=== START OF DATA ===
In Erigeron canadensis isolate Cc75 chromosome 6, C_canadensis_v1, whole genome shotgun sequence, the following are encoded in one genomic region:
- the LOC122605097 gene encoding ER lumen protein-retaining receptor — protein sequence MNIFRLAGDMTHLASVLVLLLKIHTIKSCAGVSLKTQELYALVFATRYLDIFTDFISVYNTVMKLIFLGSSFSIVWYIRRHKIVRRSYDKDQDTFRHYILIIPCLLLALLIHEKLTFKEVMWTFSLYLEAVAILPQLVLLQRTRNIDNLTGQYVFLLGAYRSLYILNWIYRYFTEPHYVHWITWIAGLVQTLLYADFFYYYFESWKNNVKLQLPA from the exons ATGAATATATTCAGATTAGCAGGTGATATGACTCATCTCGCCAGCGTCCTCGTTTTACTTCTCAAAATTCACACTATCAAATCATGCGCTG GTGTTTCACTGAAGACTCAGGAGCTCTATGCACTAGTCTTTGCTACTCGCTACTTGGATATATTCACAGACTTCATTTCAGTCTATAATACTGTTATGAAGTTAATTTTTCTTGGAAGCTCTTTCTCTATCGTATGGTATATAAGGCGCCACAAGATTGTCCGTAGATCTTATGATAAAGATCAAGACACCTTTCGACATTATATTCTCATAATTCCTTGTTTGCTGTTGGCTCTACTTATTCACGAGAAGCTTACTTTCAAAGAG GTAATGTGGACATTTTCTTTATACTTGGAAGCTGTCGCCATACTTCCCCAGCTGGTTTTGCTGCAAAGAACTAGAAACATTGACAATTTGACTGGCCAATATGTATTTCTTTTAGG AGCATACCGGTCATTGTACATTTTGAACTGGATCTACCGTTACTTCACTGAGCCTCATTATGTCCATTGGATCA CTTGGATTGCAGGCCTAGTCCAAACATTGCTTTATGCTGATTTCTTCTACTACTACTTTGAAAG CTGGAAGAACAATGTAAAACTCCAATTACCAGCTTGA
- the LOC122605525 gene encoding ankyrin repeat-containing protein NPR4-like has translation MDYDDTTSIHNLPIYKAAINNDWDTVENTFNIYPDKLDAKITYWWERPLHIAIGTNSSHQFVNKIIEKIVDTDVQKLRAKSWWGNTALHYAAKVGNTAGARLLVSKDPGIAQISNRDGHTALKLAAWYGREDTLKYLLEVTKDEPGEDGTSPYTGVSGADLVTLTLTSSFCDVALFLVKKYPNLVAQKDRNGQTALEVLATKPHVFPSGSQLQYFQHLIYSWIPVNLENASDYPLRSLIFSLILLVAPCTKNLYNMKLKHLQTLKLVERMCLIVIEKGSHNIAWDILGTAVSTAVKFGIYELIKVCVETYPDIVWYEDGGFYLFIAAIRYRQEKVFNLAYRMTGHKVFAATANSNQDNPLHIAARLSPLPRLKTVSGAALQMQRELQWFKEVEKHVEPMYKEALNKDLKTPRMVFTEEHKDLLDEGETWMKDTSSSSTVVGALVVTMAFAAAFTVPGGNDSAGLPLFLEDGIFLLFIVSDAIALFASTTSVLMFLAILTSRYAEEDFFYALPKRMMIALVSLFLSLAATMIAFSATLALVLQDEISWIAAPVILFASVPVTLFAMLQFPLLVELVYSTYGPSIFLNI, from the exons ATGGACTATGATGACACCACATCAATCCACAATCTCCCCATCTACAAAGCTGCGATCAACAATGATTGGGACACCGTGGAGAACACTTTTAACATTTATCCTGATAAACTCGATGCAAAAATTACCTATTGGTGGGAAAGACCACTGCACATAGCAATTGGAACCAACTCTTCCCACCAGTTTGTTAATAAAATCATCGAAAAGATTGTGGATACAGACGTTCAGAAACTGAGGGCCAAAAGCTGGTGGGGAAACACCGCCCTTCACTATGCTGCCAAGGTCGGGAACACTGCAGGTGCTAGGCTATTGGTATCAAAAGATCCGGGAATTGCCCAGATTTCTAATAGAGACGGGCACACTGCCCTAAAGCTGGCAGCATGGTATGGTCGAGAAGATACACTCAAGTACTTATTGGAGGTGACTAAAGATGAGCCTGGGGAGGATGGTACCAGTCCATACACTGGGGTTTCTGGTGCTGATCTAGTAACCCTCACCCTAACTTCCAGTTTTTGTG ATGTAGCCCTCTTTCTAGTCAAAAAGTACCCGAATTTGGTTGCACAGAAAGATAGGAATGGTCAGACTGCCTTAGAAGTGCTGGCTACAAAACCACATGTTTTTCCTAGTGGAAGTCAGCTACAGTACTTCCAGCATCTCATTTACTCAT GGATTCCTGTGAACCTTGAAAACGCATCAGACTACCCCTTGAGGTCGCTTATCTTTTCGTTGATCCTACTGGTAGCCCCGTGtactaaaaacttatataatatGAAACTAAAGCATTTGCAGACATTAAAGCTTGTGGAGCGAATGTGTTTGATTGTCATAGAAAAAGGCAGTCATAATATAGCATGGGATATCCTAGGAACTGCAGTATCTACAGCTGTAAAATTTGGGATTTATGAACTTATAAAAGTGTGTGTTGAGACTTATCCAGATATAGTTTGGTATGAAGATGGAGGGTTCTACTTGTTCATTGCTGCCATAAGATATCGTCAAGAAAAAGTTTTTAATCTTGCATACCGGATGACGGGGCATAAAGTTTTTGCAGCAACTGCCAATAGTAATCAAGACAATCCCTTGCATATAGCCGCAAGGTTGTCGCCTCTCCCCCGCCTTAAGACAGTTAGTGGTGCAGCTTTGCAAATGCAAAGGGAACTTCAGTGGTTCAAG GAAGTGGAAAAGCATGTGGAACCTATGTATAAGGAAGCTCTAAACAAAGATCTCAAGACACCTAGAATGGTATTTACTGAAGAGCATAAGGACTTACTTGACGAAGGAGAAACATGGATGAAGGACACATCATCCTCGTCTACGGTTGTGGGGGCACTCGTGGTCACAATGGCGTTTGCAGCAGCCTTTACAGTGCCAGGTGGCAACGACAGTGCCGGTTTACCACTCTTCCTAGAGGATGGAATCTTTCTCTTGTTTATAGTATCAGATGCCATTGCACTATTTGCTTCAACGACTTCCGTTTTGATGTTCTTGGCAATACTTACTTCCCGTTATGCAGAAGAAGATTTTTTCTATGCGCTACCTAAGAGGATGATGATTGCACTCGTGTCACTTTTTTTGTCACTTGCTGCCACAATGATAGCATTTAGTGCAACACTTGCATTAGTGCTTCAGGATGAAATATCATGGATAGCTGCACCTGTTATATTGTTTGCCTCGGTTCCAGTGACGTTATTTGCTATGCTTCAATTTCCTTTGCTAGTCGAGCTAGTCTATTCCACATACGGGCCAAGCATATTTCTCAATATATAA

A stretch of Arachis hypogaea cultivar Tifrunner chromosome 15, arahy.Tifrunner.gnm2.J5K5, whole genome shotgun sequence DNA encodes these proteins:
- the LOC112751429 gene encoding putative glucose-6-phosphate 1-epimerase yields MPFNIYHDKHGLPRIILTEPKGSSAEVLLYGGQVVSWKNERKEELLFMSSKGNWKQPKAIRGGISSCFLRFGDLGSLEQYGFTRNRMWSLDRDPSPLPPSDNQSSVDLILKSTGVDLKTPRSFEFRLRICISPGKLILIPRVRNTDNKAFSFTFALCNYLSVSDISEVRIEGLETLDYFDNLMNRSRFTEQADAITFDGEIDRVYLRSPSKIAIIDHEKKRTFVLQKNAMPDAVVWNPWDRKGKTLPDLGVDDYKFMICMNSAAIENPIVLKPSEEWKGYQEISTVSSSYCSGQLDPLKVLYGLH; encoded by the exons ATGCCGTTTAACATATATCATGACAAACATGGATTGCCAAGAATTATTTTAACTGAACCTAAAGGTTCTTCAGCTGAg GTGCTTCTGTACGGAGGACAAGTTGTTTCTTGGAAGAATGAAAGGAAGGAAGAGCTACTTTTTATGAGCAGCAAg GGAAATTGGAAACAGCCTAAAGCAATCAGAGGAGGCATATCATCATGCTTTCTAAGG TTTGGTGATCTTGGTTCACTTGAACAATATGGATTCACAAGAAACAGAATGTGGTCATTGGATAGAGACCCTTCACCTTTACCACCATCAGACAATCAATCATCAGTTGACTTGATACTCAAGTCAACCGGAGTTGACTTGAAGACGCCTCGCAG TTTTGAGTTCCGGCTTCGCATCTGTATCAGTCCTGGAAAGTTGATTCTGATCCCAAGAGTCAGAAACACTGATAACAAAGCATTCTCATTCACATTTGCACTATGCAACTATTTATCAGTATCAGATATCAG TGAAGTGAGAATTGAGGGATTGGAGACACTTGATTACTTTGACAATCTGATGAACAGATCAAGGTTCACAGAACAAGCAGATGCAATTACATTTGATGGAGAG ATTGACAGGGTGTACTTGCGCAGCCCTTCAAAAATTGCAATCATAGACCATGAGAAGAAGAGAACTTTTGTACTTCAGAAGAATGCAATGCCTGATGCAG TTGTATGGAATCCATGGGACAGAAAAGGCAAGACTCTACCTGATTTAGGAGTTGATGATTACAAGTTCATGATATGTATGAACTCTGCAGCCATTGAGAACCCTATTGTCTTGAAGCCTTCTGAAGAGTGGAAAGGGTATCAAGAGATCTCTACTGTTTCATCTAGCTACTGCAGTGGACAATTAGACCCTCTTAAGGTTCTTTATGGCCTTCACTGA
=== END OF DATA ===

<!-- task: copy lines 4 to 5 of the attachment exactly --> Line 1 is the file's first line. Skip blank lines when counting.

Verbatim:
A stretch of Arachis hypogaea cultivar Tifrunner chromosome 15, arahy.Tifrunner.gnm2.J5K5, whole genome shotgun sequence DNA encodes these proteins:
- the LOC112751429 gene encoding putative glucose-6-phosphate 1-epimerase yields MPFNIYHDKHGLPRIILTEPKGSSAEVLLYGGQVVSWKNERKEELLFMSSKGNWKQPKAIRGGISSCFLRFGDLGSLEQYGFTRNRMWSLDRDPSPLPPSDNQSSVDLILKSTGVDLKTPRSFEFRLRICISPGKLILIPRVRNTDNKAFSFTFALCNYLSVSDISEVRIEGLETLDYFDNLMNRSRFTEQADAITFDGEIDRVYLRSPSKIAIIDHEKKRTFVLQKNAMPDAVVWNPWDRKGKTLPDLGVDDYKFMICMNSAAIENPIVLKPSEEWKGYQEISTVSSSYCSGQLDPLKVLYGLH; encoded by the exons ATGCCGTTTAACATATATCATGACAAACATGGATTGCCAAGAATTATTTTAACTGAACCTAAAGGTTCTTCAGCTGAg GTGCTTCTGTACGGAGGACAAGTTGTTTCTTGGAAGAATGAAAGGAAGGAAGAGCTACTTTTTATGAGCAGCAAg GGAAATTGGAAACAGCCTAAAGCAATCAGAGGAGGCATATCATCATGCTTTCTAAGG TTTGGTGATCTTGGTTCACTTGAACAATATGGATTCACAAGAAACAGAATGTGGTCATTGGATAGAGACCCTTCACCTTTACCACCATCAGACAATCAATCATCAGTTGACTTGATACTCAAGTCAACCGGAGTTGACTTGAAGACGCCTCGCAG TTTTGAGTTCCGGCTTCGCATCTGTATCAGTCCTGGAAAGTTGATTCTGATCCCAAGAGTCAGAAACACTGATAACAAAGCATTCTCATTCACATTTGCACTATGCAACTATTTATCAGTATCAGATATCAG TGAAGTGAGAATTGAGGGATTGGAGACACTTGATTACTTTGACAATCTGATGAACAGATCAAGGTTCACAGAACAAGCAGATGCAATTACATTTGATGGAGAG ATTGACAGGGTGTACTTGCGCAGCCCTTCAAAAATTGCAATCATAGACCATGAGAAGAAGAGAACTTTTGTACTTCAGAAGAATGCAATGCCTGATGCAG TTGTATGGAATCCATGGGACAGAAAAGGCAAGACTCTACCTGATTTAGGAGTTGATGATTACAAGTTCATGATATGTATGAACTCTGCAGCCATTGAGAACCCTATTGTCTTGAAGCCTTCTGAAGAGTGGAAAGGGTATCAAGAGATCTCTACTGTTTCATCTAGCTACTGCAGTGGACAATTAGACCCTCTTAAGGTTCTTTATGGCCTTCACTGA